In Multipolarity, Russia

Editorial, Global Times (China) original published on April 9, 2016

Russia announced earlier it would establish a 400,000-strong National Guard under the leadership of its president Vladimir Putin. The Western media saw the move as signaling grave political challenges faced by Russia.

Beside being described by the West as a “dictator,” now Putin is also said to be the real owner of illicit overseas fortunes taken care of by his friends.

In Russia, Putin enjoys an 80 percent approval rate. But in the Western media, he is as “evil” as former Libyan leader Muammar Gaddafi or Iraqi leader Saddam Hussein.

The Soviet Union collapsed a long time ago. Russia has introduced an election system from the West. But Russia’s reputation is still bad in the West. The hatred toward the Soviet Union seemed to have transferred to Russia.

The West shows tolerance toward other former Soviet members like Azerbaijan and Kazakhstan, but Russia is always an exception.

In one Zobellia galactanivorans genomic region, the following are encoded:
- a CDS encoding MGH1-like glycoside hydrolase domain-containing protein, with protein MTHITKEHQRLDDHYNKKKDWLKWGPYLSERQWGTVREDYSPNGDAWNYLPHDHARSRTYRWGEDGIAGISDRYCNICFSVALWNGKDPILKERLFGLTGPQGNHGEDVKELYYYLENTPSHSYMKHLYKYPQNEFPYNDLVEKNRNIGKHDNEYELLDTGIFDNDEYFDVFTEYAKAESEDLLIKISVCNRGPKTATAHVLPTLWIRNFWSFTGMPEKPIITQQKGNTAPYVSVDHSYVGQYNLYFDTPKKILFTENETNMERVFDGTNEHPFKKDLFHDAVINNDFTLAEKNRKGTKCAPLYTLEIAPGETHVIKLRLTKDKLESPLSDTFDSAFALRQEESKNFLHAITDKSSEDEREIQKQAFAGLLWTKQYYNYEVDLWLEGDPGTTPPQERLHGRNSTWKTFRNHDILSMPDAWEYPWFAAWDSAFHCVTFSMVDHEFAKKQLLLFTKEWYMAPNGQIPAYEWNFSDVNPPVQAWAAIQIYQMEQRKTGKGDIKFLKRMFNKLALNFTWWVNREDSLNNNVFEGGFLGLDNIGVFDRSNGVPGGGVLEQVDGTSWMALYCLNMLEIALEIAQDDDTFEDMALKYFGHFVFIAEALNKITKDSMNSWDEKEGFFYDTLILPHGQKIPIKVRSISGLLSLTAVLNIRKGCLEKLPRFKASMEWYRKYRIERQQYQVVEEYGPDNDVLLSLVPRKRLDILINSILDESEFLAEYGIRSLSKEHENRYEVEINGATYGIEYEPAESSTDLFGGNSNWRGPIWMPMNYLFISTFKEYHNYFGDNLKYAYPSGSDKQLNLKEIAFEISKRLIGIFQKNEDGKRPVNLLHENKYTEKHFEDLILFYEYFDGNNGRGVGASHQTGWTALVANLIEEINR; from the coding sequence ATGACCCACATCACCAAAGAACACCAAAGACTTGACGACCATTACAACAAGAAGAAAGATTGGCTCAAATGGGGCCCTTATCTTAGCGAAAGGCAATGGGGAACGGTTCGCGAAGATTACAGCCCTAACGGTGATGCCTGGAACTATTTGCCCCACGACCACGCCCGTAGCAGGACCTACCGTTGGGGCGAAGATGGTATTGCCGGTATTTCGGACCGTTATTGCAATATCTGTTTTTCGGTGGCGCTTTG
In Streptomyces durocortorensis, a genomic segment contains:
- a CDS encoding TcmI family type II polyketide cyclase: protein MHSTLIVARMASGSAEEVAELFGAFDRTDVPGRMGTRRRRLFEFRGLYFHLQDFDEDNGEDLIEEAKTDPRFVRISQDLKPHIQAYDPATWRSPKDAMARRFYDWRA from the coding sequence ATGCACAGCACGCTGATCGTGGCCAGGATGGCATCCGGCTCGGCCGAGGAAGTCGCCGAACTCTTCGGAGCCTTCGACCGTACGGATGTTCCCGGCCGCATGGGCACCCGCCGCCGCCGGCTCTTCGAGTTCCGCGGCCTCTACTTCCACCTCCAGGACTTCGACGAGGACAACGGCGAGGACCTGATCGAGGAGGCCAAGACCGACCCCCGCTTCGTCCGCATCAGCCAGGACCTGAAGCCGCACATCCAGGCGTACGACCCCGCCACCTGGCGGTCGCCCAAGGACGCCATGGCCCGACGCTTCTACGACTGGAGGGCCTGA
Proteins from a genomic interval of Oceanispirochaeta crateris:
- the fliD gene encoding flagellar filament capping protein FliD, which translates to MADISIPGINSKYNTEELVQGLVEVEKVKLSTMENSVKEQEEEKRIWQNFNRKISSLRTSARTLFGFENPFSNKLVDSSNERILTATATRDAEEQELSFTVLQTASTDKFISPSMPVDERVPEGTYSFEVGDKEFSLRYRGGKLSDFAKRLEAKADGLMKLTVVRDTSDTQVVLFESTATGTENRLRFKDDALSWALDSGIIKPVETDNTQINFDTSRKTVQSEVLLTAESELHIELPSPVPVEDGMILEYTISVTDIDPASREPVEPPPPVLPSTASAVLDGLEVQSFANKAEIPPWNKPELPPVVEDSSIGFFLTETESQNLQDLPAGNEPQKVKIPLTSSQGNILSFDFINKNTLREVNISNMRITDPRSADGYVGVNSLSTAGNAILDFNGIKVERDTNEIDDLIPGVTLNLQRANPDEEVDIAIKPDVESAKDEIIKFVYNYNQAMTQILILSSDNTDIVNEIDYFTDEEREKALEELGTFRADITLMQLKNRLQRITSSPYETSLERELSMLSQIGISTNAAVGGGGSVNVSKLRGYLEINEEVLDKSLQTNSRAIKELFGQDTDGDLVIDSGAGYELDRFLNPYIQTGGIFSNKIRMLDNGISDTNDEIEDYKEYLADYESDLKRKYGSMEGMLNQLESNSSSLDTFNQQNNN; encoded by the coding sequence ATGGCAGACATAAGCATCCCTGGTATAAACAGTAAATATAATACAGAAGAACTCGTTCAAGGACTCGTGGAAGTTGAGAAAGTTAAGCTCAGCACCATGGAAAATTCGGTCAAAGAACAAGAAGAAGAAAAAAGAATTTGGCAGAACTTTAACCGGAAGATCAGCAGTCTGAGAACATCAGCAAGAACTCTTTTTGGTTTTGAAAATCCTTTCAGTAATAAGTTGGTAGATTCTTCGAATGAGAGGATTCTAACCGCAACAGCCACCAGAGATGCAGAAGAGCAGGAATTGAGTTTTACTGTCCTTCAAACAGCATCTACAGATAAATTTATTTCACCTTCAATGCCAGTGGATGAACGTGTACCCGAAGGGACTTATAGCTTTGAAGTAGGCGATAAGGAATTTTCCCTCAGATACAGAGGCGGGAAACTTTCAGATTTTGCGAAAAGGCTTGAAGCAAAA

Moscow sacrificed a lot in order to ease its tensions with the West. It first let go of Estonia, Latvia and Lithuania. Then the entire Soviet Union disintegrated. The Communist Party was dissolved. But Russia still sees hostility from the NATO countries.

Basically, it is because Russia is still a big power. Its land crosses Europe and Asia. It inherited nuclear power from the Soviet Union and could still produce mutually assured destruction with the US.

The military power of Russia makes the West anxious. They cannot tenderly look at Russia as they do the other Soviet Union fragments, which they have been helping introduce into the West-dominated world.

Since Peter the Great, Russians have been dreaming of integrating with the West. But they suffered numerous setbacks. Putin’s hard line could be a rebound after former leader Boris Yeltsin’s failed attempt to embrace the West. This reaction is partially emotional, and partially an urge to reestablish a defensive line.

The Western system is not as open as people have expected. The core interests form a fixed circle, which are hard to enter. Even Japan has not completely joined the circle; it is more like a sub-Western country under US occupation.

Russia is a painful lesson of a major power that tried to follow the West, but only woke up after gaining nothing.

Big countries will certainly face geopolitical competition. And the US will spontaneously try to weaken the contestants.

China has become the world’ second largest economy. We cannot expect our future path to become smoother. On the contrary, the country is likely to become the focus of the Western power’s exclusive reactions.

We have to be well prepared.


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